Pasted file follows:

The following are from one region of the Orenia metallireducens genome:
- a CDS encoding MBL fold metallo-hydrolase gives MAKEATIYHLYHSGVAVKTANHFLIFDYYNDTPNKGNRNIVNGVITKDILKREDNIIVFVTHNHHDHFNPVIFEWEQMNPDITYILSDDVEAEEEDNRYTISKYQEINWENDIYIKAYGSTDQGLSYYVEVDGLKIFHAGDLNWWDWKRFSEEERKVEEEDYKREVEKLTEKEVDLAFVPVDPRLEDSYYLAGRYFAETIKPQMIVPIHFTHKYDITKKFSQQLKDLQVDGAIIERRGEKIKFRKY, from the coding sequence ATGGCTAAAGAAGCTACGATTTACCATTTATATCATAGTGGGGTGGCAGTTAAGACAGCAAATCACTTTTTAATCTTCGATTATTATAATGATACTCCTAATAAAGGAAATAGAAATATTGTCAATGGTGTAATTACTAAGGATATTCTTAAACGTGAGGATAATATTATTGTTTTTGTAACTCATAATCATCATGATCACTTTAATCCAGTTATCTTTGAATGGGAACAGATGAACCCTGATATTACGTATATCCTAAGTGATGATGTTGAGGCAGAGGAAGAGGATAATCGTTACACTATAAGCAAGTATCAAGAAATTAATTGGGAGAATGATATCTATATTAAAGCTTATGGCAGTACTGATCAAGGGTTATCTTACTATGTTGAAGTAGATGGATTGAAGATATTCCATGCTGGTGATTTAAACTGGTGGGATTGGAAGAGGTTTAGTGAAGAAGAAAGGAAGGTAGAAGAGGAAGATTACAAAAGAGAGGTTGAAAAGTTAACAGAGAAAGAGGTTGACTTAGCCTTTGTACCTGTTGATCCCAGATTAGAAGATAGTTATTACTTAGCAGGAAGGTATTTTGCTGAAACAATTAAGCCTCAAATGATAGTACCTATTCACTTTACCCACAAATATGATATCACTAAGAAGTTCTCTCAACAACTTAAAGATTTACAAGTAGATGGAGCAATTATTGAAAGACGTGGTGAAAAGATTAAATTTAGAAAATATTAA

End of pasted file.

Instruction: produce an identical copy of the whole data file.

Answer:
The following are from one region of the Orenia metallireducens genome:
- a CDS encoding MBL fold metallo-hydrolase gives MAKEATIYHLYHSGVAVKTANHFLIFDYYNDTPNKGNRNIVNGVITKDILKREDNIIVFVTHNHHDHFNPVIFEWEQMNPDITYILSDDVEAEEEDNRYTISKYQEINWENDIYIKAYGSTDQGLSYYVEVDGLKIFHAGDLNWWDWKRFSEEERKVEEEDYKREVEKLTEKEVDLAFVPVDPRLEDSYYLAGRYFAETIKPQMIVPIHFTHKYDITKKFSQQLKDLQVDGAIIERRGEKIKFRKY, from the coding sequence ATGGCTAAAGAAGCTACGATTTACCATTTATATCATAGTGGGGTGGCAGTTAAGACAGCAAATCACTTTTTAATCTTCGATTATTATAATGATACTCCTAATAAAGGAAATAGAAATATTGTCAATGGTGTAATTACTAAGGATATTCTTAAACGTGAGGATAATATTATTGTTTTTGTAACTCATAATCATCATGATCACTTTAATCCAGTTATCTTTGAATGGGAACAGATGAACCCTGATATTACGTATATCCTAAGTGATGATGTTGAGGCAGAGGAAGAGGATAATCGTTACACTATAAGCAAGTATCAAGAAATTAATTGGGAGAATGATATCTATATTAAAGCTTATGGCAGTACTGATCAAGGGTTATCTTACTATGTTGAAGTAGATGGATTGAAGATATTCCATGCTGGTGATTTAAACTGGTGGGATTGGAAGAGGTTTAGTGAAGAAGAAAGGAAGGTAGAAGAGGAAGATTACAAAAGAGAGGTTGAAAAGTTAACAGAGAAAGAGGTTGACTTAGCCTTTGTACCTGTTGATCCCAGATTAGAAGATAGTTATTACTTAGCAGGAAGGTATTTTGCTGAAACAATTAAGCCTCAAATGATAGTACCTATTCACTTTACCCACAAATATGATATCACTAAGAAGTTCTCTCAACAACTTAAAGATTTACAAGTAGATGGAGCAATTATTGAAAGACGTGGTGAAAAGATTAAATTTAGAAAATATTAA